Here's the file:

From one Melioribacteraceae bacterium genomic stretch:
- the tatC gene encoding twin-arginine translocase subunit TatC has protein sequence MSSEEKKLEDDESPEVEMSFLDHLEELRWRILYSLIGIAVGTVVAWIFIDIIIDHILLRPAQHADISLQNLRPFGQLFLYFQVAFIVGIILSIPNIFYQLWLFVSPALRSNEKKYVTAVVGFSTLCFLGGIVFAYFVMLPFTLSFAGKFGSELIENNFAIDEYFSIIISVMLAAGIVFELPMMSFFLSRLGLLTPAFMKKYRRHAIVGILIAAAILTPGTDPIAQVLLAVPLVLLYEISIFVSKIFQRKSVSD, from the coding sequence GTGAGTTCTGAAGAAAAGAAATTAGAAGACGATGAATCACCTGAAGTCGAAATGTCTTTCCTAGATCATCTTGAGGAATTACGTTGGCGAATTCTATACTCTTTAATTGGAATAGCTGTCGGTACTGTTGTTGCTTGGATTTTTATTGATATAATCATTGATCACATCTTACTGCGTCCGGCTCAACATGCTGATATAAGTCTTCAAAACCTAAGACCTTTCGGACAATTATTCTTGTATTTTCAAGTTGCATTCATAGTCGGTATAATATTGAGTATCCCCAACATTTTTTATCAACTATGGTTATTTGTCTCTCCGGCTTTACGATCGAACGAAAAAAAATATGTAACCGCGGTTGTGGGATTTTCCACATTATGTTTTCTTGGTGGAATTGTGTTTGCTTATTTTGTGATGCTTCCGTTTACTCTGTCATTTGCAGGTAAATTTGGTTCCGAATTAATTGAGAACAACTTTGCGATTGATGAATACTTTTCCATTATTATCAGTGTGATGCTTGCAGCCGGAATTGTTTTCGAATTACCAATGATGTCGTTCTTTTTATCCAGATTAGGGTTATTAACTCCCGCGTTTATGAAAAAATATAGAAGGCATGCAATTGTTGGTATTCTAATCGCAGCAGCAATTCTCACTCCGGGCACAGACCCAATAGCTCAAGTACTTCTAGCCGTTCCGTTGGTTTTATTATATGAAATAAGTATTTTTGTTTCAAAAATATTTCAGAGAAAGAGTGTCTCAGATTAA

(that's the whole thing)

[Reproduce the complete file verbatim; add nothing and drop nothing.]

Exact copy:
From one Melioribacteraceae bacterium genomic stretch:
- the tatC gene encoding twin-arginine translocase subunit TatC has protein sequence MSSEEKKLEDDESPEVEMSFLDHLEELRWRILYSLIGIAVGTVVAWIFIDIIIDHILLRPAQHADISLQNLRPFGQLFLYFQVAFIVGIILSIPNIFYQLWLFVSPALRSNEKKYVTAVVGFSTLCFLGGIVFAYFVMLPFTLSFAGKFGSELIENNFAIDEYFSIIISVMLAAGIVFELPMMSFFLSRLGLLTPAFMKKYRRHAIVGILIAAAILTPGTDPIAQVLLAVPLVLLYEISIFVSKIFQRKSVSD, from the coding sequence GTGAGTTCTGAAGAAAAGAAATTAGAAGACGATGAATCACCTGAAGTCGAAATGTCTTTCCTAGATCATCTTGAGGAATTACGTTGGCGAATTCTATACTCTTTAATTGGAATAGCTGTCGGTACTGTTGTTGCTTGGATTTTTATTGATATAATCATTGATCACATCTTACTGCGTCCGGCTCAACATGCTGATATAAGTCTTCAAAACCTAAGACCTTTCGGACAATTATTCTTGTATTTTCAAGTTGCATTCATAGTCGGTATAATATTGAGTATCCCCAACATTTTTTATCAACTATGGTTATTTGTCTCTCCGGCTTTACGATCGAACGAAAAAAAATATGTAACCGCGGTTGTGGGATTTTCCACATTATGTTTTCTTGGTGGAATTGTGTTTGCTTATTTTGTGATGCTTCCGTTTACTCTGTCATTTGCAGGTAAATTTGGTTCCGAATTAATTGAGAACAACTTTGCGATTGATGAATACTTTTCCATTATTATCAGTGTGATGCTTGCAGCCGGAATTGTTTTCGAATTACCAATGATGTCGTTCTTTTTATCCAGATTAGGGTTATTAACTCCCGCGTTTATGAAAAAATATAGAAGGCATGCAATTGTTGGTATTCTAATCGCAGCAGCAATTCTCACTCCGGGCACAGACCCAATAGCTCAAGTACTTCTAGCCGTTCCGTTGGTTTTATTATATGAAATAAGTATTTTTGTTTCAAAAATATTTCAGAGAAAGAGTGTCTCAGATTAA